Most Known For: “Spider-Man 2,” “An Education,” “The DaVinci Code”
Snubbed For: “Spider-Man 2,” “An Education,” “Frida”
There have been a number of British invasions over the years that have brought us such talents as The Beatles, Julie Andrews, and, as of late, Benedict Cumberbatch. But our closest ally has supplied us with countless wonderful artists that have received much less fanfare. One example is Alfred Molina, a character actor who has given some wonderful performances over his 30 plus year career but still manages to go under the radar.
Molina’s first major film in Hollywood was a pretty big one, Steven Spielberg’s “Raiders of the Lost Ark.” Sure, he gets killed in the opening booby trap scene without ever uttering a line, but you can’t ask for a better way to start your career than in one of Hollywood’s most iconic films. Molina would find bigger parts on TV and the indie circuit for a good while. Some highlights would be “Ladyhawke,” “Prick Up Your Ears” alongside Gary Oldman, and “Enchanted April,” which was nominated for 3 Oscars. Things really started to pick up in the mid-90s and early 2000s with roles in Paul Thomas Anderson’s “Boogie Nights” and “Magnolia,” and Lasse Halstrom’s “Chocolat.”
Success on the awards circuit, outside of ensemble work, would come in the form of 2002’s “Frida.” As the husband to Salma Hayek’s Frida Kahlo, Diego Rivera, Molina plays a double-sided character. He helps push Kahlo to continue with her artwork, but also causes her much heartbreak with his infidelities. Molina would receive his only individual SAG nomination for his performance and a BAFTA nod.
Molina’s biggest role to date and his biggest snub are one in the same, his magnificent performance as Dr. Octavius in “Spider-Man 2.” Still a year away from Christopher Nolan’s “Batman Begins,” Sam Raimi’s “Spider-Man” franchise was the start of the superhero mania we are still in today, and Molina’s portrayal of the villainous Doc Ock was a key piece in the genre’s strives for respectability.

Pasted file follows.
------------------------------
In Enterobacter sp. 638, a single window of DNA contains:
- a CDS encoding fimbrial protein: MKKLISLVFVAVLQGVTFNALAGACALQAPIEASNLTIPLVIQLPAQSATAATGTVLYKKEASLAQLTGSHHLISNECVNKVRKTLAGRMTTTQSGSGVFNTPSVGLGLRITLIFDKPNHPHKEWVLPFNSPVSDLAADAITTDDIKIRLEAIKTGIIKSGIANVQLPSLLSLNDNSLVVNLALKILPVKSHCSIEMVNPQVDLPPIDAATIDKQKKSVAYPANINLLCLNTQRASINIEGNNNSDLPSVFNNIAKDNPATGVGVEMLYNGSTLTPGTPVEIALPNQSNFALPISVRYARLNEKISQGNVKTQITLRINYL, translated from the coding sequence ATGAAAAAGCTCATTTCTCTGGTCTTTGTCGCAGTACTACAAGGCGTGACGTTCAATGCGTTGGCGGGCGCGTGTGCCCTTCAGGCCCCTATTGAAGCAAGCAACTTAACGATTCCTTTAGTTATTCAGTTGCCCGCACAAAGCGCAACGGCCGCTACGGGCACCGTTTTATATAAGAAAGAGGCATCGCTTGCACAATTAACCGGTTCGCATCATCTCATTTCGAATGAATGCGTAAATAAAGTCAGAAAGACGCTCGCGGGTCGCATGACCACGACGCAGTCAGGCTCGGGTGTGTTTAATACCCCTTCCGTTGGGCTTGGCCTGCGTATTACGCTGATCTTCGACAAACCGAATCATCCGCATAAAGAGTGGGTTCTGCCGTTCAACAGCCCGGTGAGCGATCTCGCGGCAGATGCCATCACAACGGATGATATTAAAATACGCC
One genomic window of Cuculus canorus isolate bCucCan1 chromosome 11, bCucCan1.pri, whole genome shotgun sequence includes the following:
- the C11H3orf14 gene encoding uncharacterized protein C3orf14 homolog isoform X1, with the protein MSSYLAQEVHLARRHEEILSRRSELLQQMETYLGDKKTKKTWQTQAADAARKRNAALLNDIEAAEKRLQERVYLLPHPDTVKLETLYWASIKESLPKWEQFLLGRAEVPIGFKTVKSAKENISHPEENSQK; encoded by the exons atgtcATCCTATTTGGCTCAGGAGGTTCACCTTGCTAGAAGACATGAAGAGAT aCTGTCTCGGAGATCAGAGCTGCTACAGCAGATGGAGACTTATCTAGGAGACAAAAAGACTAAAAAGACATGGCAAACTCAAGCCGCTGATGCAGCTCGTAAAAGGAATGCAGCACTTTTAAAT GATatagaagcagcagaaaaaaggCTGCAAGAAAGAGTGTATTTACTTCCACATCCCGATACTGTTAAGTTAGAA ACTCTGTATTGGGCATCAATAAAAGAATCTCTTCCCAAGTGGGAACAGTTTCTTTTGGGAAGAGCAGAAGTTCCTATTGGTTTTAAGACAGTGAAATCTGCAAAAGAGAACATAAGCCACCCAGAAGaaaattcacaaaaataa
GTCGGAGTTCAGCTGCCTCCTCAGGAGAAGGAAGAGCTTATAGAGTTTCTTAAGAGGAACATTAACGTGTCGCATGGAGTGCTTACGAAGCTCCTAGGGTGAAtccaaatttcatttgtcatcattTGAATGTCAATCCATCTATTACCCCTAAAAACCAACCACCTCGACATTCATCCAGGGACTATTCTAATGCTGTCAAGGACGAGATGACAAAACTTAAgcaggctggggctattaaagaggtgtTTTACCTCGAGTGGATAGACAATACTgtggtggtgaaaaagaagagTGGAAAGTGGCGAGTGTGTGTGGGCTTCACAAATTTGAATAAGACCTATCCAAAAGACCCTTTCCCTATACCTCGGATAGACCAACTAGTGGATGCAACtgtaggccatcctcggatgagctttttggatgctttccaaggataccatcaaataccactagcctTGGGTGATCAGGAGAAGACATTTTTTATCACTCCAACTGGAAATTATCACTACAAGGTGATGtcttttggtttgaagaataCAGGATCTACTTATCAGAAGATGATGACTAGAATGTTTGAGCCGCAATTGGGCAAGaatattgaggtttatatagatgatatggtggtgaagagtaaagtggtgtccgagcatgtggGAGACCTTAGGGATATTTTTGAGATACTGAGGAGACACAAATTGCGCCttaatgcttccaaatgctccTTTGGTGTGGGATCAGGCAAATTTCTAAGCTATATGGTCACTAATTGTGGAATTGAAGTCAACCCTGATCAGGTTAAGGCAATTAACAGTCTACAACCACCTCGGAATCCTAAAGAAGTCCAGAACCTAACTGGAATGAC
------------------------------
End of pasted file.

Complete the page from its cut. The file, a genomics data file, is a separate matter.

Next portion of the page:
Molina’s Octavius is not a single layered villain, who simply wants destruction, he is a conflicted soul who has lost the love of his life and as a result desperately attempts to salvage his life’s work no matter the cost. It may have been a chicken and the egg scenario, but it is interesting to think what would have happened with this performance if it had come after Heath Ledger’s Joker. But because it was still in the early days of the new superhero genre, Molina’s performance got very little mainstream recognition.
2009 was the last time Molina really flirted with the Oscars with his supporting role as Carey Mulligan’s father in “An Education.” “An Education” probably doesn’t get enough credit for it’s great ensemble, which featured Peter Sarsgaard, Rosamund Pike, Olivia Williams, Dominic Moore and Emma Thompson, but each had moments to shine. Molina particularly had a great speech, which likely led him to be the supporting character most often singled out by the likes of BAFTA, the Broadcast Film Critics Association, London Film Critics and more. Again, his leading lady would be the only one to grab the Academy’s attention.
2014 has already proven to be a strong year for Molina, however. He was an Emmy nominee for his supporting role in Ryan Murphy’s “The Normal Heart,” and he may very well be on his way to a number of other critic citations for the recently released “Love is Strange.” Ira Sachs’ intimate story of a gay couple forced to temporarily separate after one is fired and they must look for a new living situation. Molina stars alongside John Lithgow as the two leads, and both are receiving heaps of praise for their work. Having not seen the film yet it’s hard to say, but considering how stacked Best Actor is, we may have another potential snub right in front of us.
Alfred Molina may have never made girls scream like some of his fellow Brits after they cross the pond, but whether or not the Academy chooses or not to recognize him one day we should all be thankful that he made the trek.